As summer fades and temperatures cool, Colorado’s big-game seasons are about to heat up. And, if you plan to hunt this fall you have plenty of reasons to look forward to opening day. Wildlife biologists, in general, predict good hunting across most of the state.
This video provides statewide and regional forecasts for the 2017 big-game seasons:
Blog post and video by Jerry Neal. Neal is a videographer and information specialist for Colorado Parks and Wildlife.
Colorado boasts one of the most diverse and abundant wildlife populations in North America. Home to an astonishing 960 wildlife species, it might be easy to assume that Colorado’s fish and wildlife have always flourished. However, many of the state’s most cherished and iconic species prosper today only because of Colorado Parks and Wildlife’s (CPW) species conservation and wildlife reintroduction programs.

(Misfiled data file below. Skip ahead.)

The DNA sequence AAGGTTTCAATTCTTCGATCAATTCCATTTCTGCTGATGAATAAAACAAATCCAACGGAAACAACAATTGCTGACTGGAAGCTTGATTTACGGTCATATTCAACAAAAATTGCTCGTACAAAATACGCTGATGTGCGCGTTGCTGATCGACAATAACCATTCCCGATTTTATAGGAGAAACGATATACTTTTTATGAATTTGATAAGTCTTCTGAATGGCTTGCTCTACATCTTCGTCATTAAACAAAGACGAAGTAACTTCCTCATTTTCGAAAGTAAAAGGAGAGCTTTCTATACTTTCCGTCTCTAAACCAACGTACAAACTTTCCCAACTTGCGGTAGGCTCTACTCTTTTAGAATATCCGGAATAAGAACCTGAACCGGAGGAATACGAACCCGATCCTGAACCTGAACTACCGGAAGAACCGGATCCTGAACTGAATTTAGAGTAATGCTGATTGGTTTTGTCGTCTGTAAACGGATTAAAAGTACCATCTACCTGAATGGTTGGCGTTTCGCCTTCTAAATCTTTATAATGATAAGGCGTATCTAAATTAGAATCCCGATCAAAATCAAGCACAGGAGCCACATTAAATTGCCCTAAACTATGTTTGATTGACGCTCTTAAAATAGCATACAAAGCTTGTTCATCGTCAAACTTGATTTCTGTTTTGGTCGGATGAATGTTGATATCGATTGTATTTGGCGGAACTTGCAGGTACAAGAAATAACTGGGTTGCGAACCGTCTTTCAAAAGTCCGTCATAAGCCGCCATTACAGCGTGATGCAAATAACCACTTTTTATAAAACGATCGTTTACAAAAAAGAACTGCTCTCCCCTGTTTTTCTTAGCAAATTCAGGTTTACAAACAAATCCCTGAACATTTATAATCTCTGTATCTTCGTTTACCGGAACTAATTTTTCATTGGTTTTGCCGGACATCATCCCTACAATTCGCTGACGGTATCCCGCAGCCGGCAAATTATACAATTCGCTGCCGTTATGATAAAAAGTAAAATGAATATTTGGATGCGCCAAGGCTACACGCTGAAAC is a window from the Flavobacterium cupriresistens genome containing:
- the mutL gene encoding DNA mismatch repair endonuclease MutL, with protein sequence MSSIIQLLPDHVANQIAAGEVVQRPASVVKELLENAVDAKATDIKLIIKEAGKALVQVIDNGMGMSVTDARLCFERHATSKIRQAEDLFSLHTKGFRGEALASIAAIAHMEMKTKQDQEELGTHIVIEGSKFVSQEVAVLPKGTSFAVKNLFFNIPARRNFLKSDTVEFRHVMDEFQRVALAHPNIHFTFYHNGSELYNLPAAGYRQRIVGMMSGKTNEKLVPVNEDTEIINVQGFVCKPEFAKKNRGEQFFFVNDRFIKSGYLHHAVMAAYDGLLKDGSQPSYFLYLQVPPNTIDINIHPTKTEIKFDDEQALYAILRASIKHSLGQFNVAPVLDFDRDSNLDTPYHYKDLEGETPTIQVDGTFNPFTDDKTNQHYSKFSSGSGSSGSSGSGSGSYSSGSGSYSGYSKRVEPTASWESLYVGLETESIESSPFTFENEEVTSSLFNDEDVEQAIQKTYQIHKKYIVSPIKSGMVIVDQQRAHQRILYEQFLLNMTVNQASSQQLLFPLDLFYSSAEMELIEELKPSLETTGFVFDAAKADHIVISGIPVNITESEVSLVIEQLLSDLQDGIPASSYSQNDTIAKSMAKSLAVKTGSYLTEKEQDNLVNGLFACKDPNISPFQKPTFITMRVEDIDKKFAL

From the majestic Rocky Mountain elk and bighorn sheep, to the esteemed cutthroat trout and the renowned Canada lynx, here’s a summary of some of the species that are benefiting from ongoing conservation efforts, as well as the fish and wildlife that are thriving today because of CPW’s long and distinguished history of past achievements.
Colorado Outdoors Online thanks CPW employees, both past and present, who have dedicated their careers to protecting and perpetuating Colorado’s fish and wildlife resources, and graciously acknowledges Great Outdoors Colorado (GOCO), sportsmen and the many conservation organizations who have generously supported these efforts. Read more
Click below to read this article in its entirety:
Did you know that Colorado offers some of the best big-game hunting in North America? Whether you’re an experienced hunter seeking a new adventure or a complete beginner who is looking to participate in your very first elk hunt, here are five reasons why you should hunt big game in Colorado this fall: